Wednesday, February 18, 2015
The Perks of Being a Wallflower by Stephen Chbosky
Charlie is someone who'd rather avoid contact with other humans in his school. He walks home instead of taking the bus, he doesn't know how to interact with girls or jocks or any of the other cliched crap that gets thrown at you when you're sixteen.
Worst of all, he's about to start high school, and the dread of that new beginning hangs over his head like a black zeppelin filled with manure.
The story itself is written in a series of letters from Charlie to an anonymous person he simply calls "friend." Through these letters we slowly begin to learn about Charlie's life, how he really likes one of his teachers, a guy named Bill that gives him extra reading. Charlie writes essays about these books and gives them to Bill to read because Charlie would like to be a writer, it's the one thing he knows he is good at.
Other than that, we don't know very much about him. We know that his best friend committed suicide and that Charlie gets angry, very angry, and has trouble breathing and even passes out when things get too rough. There is, however, a much darker reason for the mental problems that he is suffering from.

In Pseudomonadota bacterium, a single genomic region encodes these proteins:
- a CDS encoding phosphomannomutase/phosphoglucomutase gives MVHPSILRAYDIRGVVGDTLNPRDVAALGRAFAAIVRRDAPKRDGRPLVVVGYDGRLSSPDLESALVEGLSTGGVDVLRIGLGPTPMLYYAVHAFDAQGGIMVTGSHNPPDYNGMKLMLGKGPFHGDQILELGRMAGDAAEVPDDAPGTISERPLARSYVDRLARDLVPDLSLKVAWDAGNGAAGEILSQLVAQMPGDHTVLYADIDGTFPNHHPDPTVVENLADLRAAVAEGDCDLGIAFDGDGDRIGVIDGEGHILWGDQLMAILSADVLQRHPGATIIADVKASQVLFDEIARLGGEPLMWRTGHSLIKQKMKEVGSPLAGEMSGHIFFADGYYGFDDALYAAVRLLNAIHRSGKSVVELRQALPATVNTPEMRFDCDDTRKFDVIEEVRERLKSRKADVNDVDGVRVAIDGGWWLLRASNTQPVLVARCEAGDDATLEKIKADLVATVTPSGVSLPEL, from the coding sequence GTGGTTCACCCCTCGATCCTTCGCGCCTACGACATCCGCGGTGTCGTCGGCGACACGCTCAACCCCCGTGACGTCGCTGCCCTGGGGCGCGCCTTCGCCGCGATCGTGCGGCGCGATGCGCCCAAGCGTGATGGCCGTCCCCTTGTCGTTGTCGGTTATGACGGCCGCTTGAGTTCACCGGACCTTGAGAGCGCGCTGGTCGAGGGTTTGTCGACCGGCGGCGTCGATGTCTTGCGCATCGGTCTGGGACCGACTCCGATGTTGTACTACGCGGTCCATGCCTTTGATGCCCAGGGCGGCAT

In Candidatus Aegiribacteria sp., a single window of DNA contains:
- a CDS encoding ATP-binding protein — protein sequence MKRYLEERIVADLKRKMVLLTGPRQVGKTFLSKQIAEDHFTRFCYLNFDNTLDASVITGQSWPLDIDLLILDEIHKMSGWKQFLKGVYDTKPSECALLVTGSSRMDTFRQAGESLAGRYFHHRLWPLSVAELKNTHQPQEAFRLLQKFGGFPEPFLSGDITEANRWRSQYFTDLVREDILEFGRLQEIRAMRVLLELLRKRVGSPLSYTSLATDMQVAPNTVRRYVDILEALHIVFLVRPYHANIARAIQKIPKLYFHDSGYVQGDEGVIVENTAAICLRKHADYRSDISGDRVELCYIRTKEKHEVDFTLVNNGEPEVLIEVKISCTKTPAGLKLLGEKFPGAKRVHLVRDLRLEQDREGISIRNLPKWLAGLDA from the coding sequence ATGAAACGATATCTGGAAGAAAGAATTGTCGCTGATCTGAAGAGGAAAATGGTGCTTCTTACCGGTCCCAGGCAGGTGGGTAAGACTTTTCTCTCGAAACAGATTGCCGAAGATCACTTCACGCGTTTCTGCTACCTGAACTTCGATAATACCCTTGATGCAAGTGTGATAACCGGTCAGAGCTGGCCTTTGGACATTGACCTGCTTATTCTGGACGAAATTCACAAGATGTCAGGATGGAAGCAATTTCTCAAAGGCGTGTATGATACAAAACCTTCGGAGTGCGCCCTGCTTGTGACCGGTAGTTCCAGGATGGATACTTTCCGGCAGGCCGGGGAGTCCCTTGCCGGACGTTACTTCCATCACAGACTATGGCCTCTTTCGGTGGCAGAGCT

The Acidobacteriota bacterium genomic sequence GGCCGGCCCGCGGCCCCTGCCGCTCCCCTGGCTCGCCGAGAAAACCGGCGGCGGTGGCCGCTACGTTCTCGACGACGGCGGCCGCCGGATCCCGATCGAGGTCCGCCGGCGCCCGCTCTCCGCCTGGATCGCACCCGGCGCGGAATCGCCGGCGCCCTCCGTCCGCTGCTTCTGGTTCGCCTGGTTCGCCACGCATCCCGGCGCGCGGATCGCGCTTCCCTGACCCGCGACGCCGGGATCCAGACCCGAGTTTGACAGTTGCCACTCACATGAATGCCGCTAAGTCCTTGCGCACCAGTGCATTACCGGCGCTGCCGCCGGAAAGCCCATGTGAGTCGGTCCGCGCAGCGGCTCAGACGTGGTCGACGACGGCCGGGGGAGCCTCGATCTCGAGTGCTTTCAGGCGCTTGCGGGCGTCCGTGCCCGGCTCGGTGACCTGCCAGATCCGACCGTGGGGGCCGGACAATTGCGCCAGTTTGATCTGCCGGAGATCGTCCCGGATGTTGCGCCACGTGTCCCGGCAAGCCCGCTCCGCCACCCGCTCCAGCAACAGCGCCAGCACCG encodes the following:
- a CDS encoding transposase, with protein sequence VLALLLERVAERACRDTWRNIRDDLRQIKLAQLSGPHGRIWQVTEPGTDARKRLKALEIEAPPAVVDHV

Eventually, Charlie meets people of his own ilk, a guy named Patrick, who is gay and introduces Charlie to cool music, parties and drugs. He also meets Sam, Patrick's stepsister, and immediately falls in love with her. It is his love for both Sam and Patrick that propels Charlie through his remarkable journey. With them he learns that it doesn't matter that he's not popular, that all of that is just an illusion created by people and that people are flawed and that it's okay to be flawed. Through Sam and Patrick's trials and tribulations, Charlie also learns what it means to have real friends.
I loved this book. I couldn't believe it took me so long to read it. It brought back memories of high school for me that were vivid, funny and sad. I wished this book had existed when I was a teenager because it would've been one that laid curled up, half-bent and ragged in my jacket pocket everywhere I went. As a librarian I feel it's my responsibility to get this into as many hands as possible, couldn't get enough of it.